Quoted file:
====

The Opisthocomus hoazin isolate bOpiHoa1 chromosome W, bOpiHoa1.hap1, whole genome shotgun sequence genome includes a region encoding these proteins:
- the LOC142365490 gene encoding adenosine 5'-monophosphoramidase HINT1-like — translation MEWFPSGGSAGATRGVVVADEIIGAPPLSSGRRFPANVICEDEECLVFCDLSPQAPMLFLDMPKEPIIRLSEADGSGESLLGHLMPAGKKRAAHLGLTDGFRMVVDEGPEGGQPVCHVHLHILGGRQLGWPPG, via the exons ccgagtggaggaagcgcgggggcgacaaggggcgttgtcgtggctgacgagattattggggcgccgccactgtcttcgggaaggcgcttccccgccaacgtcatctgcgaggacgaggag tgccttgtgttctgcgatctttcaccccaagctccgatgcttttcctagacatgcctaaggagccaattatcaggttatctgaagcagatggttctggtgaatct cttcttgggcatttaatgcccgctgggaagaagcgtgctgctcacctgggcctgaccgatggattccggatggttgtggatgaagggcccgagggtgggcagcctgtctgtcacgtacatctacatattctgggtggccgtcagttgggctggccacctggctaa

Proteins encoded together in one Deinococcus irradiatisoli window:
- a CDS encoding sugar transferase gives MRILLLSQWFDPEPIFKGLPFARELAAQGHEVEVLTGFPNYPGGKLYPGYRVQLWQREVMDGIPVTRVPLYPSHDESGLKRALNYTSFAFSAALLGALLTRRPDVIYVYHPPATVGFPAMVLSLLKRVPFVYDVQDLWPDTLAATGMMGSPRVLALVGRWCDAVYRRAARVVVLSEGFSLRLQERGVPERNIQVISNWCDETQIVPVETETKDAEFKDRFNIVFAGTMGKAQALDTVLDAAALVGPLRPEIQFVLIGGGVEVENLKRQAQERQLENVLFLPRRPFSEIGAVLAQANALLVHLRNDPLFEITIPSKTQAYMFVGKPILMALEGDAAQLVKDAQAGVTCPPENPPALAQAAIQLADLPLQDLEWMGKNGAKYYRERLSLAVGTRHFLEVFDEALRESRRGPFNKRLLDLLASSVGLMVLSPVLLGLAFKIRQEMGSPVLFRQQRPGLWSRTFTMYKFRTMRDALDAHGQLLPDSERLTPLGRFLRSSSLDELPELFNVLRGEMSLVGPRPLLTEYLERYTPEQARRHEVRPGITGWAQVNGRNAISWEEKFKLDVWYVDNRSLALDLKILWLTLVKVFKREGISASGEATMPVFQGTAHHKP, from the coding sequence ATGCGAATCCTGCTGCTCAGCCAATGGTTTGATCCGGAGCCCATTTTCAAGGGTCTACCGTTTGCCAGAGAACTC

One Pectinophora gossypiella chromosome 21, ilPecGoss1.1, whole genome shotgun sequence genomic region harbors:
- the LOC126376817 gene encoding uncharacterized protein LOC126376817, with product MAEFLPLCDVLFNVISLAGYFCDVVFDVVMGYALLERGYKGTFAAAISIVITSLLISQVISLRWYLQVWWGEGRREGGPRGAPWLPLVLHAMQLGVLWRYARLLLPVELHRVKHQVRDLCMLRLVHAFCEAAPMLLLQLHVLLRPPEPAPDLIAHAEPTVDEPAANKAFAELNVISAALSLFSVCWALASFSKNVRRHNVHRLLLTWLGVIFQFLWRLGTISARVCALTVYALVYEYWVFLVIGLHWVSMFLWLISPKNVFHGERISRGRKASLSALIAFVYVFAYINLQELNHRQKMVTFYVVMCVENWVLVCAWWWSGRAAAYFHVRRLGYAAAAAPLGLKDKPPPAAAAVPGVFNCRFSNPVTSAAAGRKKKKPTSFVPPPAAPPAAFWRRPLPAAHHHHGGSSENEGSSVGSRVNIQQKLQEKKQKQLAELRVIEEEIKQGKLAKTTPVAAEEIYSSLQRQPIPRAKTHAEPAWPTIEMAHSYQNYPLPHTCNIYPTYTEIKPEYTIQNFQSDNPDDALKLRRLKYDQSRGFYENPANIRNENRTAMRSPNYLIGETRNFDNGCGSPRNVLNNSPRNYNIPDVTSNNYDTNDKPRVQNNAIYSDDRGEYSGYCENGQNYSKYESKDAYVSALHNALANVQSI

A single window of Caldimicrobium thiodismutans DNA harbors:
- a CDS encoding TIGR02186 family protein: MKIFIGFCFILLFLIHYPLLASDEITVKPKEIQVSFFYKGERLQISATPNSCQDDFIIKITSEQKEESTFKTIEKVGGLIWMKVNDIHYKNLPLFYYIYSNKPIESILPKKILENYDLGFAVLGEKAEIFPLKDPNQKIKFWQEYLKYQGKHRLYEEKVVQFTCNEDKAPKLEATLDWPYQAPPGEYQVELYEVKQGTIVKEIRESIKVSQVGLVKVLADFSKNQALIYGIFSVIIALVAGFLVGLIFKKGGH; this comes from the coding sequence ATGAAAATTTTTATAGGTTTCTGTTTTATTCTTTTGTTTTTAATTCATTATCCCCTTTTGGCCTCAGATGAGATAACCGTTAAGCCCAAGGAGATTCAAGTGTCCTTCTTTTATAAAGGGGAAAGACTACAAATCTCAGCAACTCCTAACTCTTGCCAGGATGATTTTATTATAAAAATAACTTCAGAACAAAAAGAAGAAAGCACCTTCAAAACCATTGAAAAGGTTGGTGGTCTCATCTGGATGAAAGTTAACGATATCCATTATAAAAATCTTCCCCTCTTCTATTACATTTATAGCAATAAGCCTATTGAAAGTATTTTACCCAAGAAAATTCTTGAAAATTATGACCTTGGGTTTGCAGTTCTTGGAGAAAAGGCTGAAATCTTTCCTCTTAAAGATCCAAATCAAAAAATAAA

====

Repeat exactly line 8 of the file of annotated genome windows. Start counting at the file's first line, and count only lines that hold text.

- a CDS encoding TIGR02186 family protein: MKIFIGFCFILLFLIHYPLLASDEITVKPKEIQVSFFYKGERLQISATPNSCQDDFIIKITSEQKEESTFKTIEKVGGLIWMKVNDIHYKNLPLFYYIYSNKPIESILPKKILENYDLGFAVLGEKAEIFPLKDPNQKIKFWQEYLKYQGKHRLYEEKVVQFTCNEDKAPKLEATLDWPYQAPPGEYQVELYEVKQGTIVKEIRESIKVSQVGLVKVLADFSKNQALIYGIFSVIIALVAGFLVGLIFKKGGH; this comes from the coding sequence ATGAAAATTTTTATAGGTTTCTGTTTTATTCTTTTGTTTTTAATTCATTATCCCCTTTTGGCCTCAGATGAGATAACCGTTAAGCCCAAGGAGATTCAAGTGTCCTTCTTTTATAAAGGGGAAAGACTACAAATCTCAGCAACTCCTAACTCTTGCCAGGATGATTTTATTATAAAAATAACTTCAGAACAAAAAGAAGAAAGCACCTTCAAAACCATTGAAAAGGTTGGTGGTCTCATCTGGATGAAAGTTAACGATATCCATTATAAAAATCTTCCCCTCTTCTATTACATTTATAGCAATAAGCCTATTGAAAGTATTTTACCCAAGAAAATTCTTGAAAATTATGACCTTGGGTTTGCAGTTCTTGGAGAAAAGGCTGAAATCTTTCCTCTTAAAGATCCAAATCAAAAAATAAA